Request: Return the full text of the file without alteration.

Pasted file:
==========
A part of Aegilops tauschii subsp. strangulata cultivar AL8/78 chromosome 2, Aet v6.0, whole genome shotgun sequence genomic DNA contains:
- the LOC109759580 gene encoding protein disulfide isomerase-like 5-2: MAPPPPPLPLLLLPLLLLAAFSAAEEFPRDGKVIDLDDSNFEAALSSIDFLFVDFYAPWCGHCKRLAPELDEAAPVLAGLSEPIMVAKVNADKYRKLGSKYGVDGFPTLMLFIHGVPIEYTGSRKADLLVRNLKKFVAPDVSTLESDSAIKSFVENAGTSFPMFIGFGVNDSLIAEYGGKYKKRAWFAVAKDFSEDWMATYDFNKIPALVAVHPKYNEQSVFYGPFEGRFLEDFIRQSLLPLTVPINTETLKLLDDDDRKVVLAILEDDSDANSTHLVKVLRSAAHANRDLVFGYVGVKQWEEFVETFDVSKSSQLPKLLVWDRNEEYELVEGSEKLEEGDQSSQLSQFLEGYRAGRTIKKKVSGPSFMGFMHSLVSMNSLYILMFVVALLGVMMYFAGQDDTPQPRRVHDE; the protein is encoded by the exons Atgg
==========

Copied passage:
A part of Aegilops tauschii subsp. strangulata cultivar AL8/78 chromosome 2, Aet v6.0, whole genome shotgun sequence genomic DNA contains:
- the LOC109759580 gene encoding protein disulfide isomerase-like 5-2: MAPPPPPLPLLLLPLLLLAAFSAAEEFPRDGKVIDLDDSNFEAALSSIDFLFVDFYAPWCGHCKRLAPELDEAAPVLAGLSEPIMVAKVNADKYRKLGSKYGVDGFPTLMLFIHGVPIEYTGSRKADLLVRNLKKFVAPDVSTLESDSAIKSFVENAGTSFPMFIGFGVNDSLIAEYGGKYKKRAWFAVAKDFSEDWMATYDFNKIPALVAVHPKYNEQSVFYGPFEGRFLEDFIRQSLLPLTVPINTETLKLLDDDDRKVVLAILEDDSDANSTHLVKVLRSAAHANRDLVFGYVGVKQWEEFVETFDVSKSSQLPKLLVWDRNEEYELVEGSEKLEEGDQSSQLSQFLEGYRAGRTIKKKVSGPSFMGFMHSLVSMNSLYILMFVVALLGVMMYFAGQDDTPQPRRVHDE; the protein is encoded by the exons Atgg